Although, this policy is specially designed to assist in implementation of inclusive education, some of its goal are ambiguous and may create inherent tension. For example, the third goal seems to be not compatible with the core philosophy of inclusive education by endorsing out-of-school systems. This might become an opportunity for the school system to push low-performing students into those institutions. Simultaneously, such institutions might mushroom in the name of government–NGO collaboration (fifth goal), and the ‘charity model’ will prevail which is contradictory to the basic tenet of inclusive education, the ‘social model’.

With the implementation of this policy, it is expected that the number of learners with SENs will continue to grow, and classrooms will become more diverse than before. In order to cater for learners with diverse learning needs, teachers should have adequate knowledge and skills and favourable attitudes towards inclusive education (Ivey and Reinke, 2002; Treder, Morse and Ferron, 2000). Unfortunately, there are few studies of teacher attitudes towards inclusive education in Botswana primary schools.

Attitude of teachers towards inclusive education in Botswana

Attitude of teachers' towards inclusion of learners with SENs is well investigated. A significant body of literature revealed that a large number of demographical variables influence teacher's attitude (Chhabra, Srivastava and Srivastava, 2010; Gaad and Khan, 2007). However, these results are inconclusive and context specific. Therefore, this section reflects on the available literature on inclusive education in Botswana to highlight the current scenario which will help in the implementation of inclusive education in the country.

As mentioned previously, in Botswana, the concept of inclusive education is based on Kagisano (social harmony) and deeply rooted principles of ‘botho’. According to the ‘Long Term Vision for Botswana’ (Government of Botswana, 1997)

‘Botho . . . refers to one of the tenets of African culture . . . (it) defines a process for earning respect by first giving it and to gain empowerment by empowering others . . . It disapproves of anti-social, disgraceful, inhuman and criminal behaviour and encourages social justice for all . . . it must stretch to its utmost limits the largeness of the spirit of all Botswana.’ (p. 2)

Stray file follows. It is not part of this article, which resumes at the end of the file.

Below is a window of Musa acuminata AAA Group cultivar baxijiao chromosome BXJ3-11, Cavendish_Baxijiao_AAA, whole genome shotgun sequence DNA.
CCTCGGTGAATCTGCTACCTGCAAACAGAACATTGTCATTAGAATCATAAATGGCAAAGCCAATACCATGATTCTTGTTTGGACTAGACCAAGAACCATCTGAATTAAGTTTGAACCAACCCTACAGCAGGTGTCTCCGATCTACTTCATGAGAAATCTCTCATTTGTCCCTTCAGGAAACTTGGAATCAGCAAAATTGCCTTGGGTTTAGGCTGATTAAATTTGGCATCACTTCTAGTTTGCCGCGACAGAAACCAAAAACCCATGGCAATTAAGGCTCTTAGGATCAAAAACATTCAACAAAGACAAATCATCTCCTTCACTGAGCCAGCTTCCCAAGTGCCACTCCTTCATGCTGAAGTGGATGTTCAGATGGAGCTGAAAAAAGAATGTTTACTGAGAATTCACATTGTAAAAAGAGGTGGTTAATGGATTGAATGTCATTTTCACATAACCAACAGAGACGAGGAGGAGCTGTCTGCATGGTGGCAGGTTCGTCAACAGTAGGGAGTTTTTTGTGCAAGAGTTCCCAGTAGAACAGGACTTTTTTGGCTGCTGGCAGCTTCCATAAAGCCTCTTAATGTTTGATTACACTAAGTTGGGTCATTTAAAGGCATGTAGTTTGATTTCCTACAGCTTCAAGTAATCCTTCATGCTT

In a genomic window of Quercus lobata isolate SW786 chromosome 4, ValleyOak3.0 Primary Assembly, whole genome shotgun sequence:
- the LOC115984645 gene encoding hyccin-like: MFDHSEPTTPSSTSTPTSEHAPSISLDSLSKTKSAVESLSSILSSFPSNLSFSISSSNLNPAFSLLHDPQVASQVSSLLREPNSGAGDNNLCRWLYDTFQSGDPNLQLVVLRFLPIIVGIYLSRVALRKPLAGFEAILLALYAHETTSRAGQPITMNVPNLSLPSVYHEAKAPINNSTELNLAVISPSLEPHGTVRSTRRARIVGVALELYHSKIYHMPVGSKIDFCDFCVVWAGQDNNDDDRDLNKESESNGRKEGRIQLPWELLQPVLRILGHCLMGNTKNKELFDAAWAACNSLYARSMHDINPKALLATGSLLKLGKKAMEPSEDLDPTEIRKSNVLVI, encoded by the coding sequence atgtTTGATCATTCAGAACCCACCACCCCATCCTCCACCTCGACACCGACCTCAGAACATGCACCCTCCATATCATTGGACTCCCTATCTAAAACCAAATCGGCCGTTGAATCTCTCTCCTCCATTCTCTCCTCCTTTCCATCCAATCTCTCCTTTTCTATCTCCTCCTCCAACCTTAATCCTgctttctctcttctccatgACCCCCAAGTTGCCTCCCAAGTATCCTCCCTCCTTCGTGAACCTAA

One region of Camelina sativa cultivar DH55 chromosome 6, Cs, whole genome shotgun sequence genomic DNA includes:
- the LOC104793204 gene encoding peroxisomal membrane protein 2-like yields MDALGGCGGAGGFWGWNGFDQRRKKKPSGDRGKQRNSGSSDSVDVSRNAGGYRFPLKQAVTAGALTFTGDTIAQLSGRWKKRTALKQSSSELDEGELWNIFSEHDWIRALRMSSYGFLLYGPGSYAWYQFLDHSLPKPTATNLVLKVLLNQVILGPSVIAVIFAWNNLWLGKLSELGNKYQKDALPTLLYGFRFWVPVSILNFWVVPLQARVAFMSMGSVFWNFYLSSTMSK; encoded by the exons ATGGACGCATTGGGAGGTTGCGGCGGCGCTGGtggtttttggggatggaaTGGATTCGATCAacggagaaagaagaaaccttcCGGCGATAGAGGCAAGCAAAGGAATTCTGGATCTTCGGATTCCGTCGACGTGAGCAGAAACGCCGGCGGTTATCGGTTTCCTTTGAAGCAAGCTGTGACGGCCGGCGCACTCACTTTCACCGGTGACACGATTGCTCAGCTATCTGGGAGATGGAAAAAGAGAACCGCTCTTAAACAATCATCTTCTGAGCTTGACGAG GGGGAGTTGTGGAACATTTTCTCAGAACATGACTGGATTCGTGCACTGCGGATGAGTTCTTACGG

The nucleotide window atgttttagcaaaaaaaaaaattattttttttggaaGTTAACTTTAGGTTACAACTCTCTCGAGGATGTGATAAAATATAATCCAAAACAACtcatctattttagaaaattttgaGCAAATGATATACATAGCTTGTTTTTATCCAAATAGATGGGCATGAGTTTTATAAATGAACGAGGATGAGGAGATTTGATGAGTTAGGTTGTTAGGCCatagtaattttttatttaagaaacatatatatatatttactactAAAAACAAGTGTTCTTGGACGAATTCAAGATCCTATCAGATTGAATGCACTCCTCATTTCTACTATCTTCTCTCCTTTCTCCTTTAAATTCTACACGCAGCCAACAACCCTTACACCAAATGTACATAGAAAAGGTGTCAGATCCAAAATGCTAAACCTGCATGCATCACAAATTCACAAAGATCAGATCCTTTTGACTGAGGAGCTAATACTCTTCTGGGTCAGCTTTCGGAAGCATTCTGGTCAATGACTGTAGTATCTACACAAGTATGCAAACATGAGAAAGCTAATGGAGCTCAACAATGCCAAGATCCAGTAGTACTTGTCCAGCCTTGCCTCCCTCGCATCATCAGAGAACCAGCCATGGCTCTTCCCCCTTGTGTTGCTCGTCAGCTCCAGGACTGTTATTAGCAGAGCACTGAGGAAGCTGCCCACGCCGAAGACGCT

Even though the society seems to be based on social justice, historically, people with disabilities were hidden and did not have similar social standing. Individuals with disabilities were viewed as being weak, difficult, awkward, burdensome, powerless, having no strength, with deficits in learning and progress and unable to cope with their normal peers; therefore should be educated in special schools and taught by special educators. This is assumed to have been deeply rooted in their cultural beliefs, traditional value systems and practices and the way they were taught or trained and eventually subsumed into the education system. Africans in general, associate causes of disabilities to witchcraft, juju, sex-linked factors, God-mediated and supernatural forces (Abosi, n.d). For example, an individual with albinism who participated in a study carried out by Dart, Nthobatsang and Korwa et al. (2010) beautifully described how individuals with albinism are treated in Botswana

‘. . . traditionally would not be seen at the normal community celebrations such as weddings, village meetings and funerals. . . . . many small children will spit on their own clothing, a practise that arises from the belief that spitting out saliva when you see an albino ensures that any babies that you might have will not be albino.’ (p. 4)

This practice works against the philosophy of inclusive education (botho) and is ‘not compatible with the principles and policies that govern education in Botswana (Kagisano)’ (Dart et al., 2010).

Although inclusive education has been rapidly gaining currency in Botswana's academic circles, government texts and mass media, there is a lack of shared understanding as to what the concept implies, since neither the government nor academics have been able to engage critically with the meanings and relevance of the concept in the Botswana context. Meanwhile, empirical studies in this area have been inadequate, and the small amount of published literature that does exist largely comprises of personal opinion (Dart, 2006). The limited research that investigated teachers' or pre-service teachers attitude towards inclusive education in Botswana (Brandon, 2006; Chhabra et al., 2010; Dart, 2006; Kuyini and Mangope, 2011; Mangope, 2002) indicate that most of the teachers in Botswana do not have a favourable attitude towards inclusion of learners with SENs. However, the majority of the study focused on the attitude of secondary school teachers and did not include other cardinal issues such as knowledge and skills and the teachers' personal and professional characteristics.

Method

  1. Top of page
  2. Abstract
  3. Introduction
  4. Method
  5. Results
  6. Discussion
  7. Conclusion and recommendations
  8. References

Research design